Harry and I are fully involved with Childhood Cancer Awareness Month each year and would often do a number of awareness articles each year. We both continue to raise awareness about childhood cancer and the impact it has on the young person and their families. We raise money with The Gold Ribbon, do cake sales, have done talks and presentations in school and to health professionals. I am still active in the Connecting Parents Facebook Group as well as the RMH FB Group, to support parents through their journey. These groups weren’t around when we started our journey and to be able to reach out in times of need is so helpful and supportive. We try and meet up a couple of times a year too, to kick back and connect with people who know and understand, because they too, have walked this path, they have worn the shoes that we also wear.

Teddy and mum in red tshirts holding Childhood cnacer awareness month frame

The sailing trip

Harry was very lucky to be selected by the Ellen MacArthur Cancer Sailing Trip in 2019 and this was the first time he had been around a group of young people who had experienced cancer whilst they were young. It was his first time away from home, without school teachers or his family. He had an absolute ball.

The worry about the cancer returning never disappears for us as parents. However much you try and push it aside, move on, that niggle remains at the back of your mind. Every muscle ache, every temperature, every change in normal routine, makes you think and question. Every success is celebrated, every birthday an occasion, every Christmas embraced.

Harry with a plastic bag and bags

My son is my hero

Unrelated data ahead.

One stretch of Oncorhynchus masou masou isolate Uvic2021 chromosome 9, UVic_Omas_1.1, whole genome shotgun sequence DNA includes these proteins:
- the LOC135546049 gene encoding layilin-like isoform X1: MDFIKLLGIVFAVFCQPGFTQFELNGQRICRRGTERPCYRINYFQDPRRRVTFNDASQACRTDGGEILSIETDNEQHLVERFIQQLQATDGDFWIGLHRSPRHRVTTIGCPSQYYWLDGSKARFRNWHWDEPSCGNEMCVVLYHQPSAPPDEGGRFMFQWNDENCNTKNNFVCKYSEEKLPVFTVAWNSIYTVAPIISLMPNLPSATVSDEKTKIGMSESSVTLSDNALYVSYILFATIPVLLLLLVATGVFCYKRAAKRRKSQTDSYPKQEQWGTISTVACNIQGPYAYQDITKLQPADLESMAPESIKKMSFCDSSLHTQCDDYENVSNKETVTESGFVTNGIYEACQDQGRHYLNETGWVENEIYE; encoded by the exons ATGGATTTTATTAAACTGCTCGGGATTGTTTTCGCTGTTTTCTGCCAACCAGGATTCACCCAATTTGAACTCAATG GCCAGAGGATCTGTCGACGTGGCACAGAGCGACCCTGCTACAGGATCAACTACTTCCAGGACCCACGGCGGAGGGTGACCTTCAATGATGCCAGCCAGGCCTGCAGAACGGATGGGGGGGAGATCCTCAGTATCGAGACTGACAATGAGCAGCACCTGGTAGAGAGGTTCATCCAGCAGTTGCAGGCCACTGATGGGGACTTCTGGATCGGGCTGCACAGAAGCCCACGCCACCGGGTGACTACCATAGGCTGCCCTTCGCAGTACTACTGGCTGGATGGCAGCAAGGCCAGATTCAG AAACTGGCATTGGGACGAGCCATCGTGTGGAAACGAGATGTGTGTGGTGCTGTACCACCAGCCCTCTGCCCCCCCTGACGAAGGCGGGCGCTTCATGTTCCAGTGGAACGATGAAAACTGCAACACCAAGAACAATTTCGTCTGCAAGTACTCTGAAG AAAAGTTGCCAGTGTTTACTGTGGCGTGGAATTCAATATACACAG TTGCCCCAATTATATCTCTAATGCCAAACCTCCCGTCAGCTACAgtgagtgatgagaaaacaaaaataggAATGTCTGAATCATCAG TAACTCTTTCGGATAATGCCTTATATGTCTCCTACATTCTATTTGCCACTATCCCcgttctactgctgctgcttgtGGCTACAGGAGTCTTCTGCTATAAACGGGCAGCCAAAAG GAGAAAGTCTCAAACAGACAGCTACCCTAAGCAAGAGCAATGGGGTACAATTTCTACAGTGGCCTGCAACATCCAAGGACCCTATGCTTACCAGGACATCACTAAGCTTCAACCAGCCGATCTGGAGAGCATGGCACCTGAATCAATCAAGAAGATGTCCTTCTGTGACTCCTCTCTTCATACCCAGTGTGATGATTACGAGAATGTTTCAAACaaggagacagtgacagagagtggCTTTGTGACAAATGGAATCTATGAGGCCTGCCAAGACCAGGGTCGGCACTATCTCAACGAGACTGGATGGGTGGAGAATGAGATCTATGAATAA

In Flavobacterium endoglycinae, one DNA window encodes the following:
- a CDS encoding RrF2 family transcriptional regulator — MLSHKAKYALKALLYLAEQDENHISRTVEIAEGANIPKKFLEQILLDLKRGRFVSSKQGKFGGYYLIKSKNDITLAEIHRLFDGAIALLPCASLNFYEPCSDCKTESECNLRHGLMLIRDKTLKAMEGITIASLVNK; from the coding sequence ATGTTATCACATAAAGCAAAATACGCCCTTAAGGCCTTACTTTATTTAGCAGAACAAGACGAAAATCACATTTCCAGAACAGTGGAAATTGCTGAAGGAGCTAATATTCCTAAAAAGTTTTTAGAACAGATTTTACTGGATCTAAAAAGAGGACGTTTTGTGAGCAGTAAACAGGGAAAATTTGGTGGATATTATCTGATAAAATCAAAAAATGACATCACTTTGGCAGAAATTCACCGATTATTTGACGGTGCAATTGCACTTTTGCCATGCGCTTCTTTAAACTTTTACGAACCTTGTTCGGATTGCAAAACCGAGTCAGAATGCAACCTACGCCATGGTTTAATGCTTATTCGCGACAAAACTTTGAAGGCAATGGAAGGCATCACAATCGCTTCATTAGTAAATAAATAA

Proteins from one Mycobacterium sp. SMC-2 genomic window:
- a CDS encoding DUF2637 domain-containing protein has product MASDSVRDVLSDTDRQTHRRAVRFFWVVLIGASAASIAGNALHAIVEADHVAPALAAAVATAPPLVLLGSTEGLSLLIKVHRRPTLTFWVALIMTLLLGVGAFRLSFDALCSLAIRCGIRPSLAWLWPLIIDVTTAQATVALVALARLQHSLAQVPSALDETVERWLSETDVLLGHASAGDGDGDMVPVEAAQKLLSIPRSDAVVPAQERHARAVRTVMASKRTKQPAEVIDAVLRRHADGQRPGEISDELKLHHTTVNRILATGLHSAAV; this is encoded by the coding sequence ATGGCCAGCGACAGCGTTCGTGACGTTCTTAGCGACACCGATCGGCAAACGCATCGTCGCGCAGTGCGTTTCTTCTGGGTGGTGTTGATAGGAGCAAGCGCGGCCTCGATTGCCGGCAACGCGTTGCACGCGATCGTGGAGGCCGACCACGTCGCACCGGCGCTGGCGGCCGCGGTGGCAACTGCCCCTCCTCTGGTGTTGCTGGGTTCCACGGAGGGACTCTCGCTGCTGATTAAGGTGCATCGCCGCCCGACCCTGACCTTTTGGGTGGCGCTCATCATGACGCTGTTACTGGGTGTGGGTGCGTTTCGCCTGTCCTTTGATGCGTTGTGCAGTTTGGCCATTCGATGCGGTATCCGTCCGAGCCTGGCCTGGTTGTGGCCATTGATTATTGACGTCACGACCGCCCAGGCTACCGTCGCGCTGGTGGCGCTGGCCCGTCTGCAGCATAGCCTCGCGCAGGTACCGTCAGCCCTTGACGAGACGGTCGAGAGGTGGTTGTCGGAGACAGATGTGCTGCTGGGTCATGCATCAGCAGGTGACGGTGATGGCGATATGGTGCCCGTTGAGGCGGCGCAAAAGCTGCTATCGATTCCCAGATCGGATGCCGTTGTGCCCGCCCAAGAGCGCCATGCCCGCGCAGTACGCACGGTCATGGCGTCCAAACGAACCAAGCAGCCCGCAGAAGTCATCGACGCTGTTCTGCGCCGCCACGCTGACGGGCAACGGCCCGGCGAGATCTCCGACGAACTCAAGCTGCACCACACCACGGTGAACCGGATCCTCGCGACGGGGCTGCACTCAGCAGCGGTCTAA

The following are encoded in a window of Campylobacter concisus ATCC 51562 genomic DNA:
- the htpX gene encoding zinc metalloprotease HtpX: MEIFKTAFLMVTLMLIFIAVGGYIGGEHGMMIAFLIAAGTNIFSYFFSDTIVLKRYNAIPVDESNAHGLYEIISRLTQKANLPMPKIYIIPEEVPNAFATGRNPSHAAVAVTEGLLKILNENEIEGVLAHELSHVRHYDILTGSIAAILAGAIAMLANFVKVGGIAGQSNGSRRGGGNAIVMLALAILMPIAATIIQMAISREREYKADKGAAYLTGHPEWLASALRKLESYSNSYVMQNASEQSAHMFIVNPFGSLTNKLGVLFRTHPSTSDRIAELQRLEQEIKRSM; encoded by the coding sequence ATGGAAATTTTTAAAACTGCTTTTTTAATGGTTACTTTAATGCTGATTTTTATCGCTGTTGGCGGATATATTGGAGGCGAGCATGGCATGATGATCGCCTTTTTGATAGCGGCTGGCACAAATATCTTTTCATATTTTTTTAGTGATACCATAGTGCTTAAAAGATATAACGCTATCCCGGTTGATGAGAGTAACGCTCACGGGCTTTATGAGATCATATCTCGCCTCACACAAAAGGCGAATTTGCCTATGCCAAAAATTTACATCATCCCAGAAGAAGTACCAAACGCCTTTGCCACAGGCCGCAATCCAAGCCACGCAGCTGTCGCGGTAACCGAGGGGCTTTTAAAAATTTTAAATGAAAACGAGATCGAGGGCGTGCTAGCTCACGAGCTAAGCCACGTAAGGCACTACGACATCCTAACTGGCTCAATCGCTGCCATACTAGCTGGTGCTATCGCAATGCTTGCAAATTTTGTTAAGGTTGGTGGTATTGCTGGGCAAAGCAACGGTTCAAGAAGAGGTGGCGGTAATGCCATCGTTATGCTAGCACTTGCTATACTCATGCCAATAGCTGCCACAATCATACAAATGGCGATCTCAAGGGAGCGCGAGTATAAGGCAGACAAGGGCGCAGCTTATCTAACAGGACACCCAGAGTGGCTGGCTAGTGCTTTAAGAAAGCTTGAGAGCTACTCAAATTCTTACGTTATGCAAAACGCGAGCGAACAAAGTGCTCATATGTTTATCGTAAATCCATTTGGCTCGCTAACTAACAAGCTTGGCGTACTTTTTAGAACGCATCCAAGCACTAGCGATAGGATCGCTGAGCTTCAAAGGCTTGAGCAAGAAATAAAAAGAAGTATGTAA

Our team in Florida put us forward in 2019 for some long term research into potential side effects from proton for head and neck rhabdomyosarcomas. Remember I said at the time that treatment had only been in place for about two years when we started. It is so important that long term research continues, that we are able to build a picture of what potential effects this life-saving treatment may have in the future. Harry attended Great Ormond Street in September 2019 for a day of interviews and investigations, one of which discovered he has had no roots at all in his top jaw to anchor his adult teeth. You can see the teeth embedded but there are no roots behind them, to push them through and the baby teeth out. This has led us to be referred to our local MaxFax service, for possible jaw reconstruction in the future.

On 28 October 2021, we will reach our 10 year anniversary of No Evidence of Disease remaining. The spreadsheet provided by the team in Florida will come to an end. But reviews will still continue, albeit on a routine basis. Will I stop being the hypervigilant parent? Probably not.

Research MUST continue. We MUST keep talking about the over 200 different forms of cancer that children can get. We MUST research kinder treatments for children and we MUST make health professionals aware of the concerns we have about our children.
January 2020

Harry wearing red spiderman tshirt

How you can help

If you’ve been touched by Harry’s journey, help us invest in the high quality research that really matters which would otherwise go unfunded.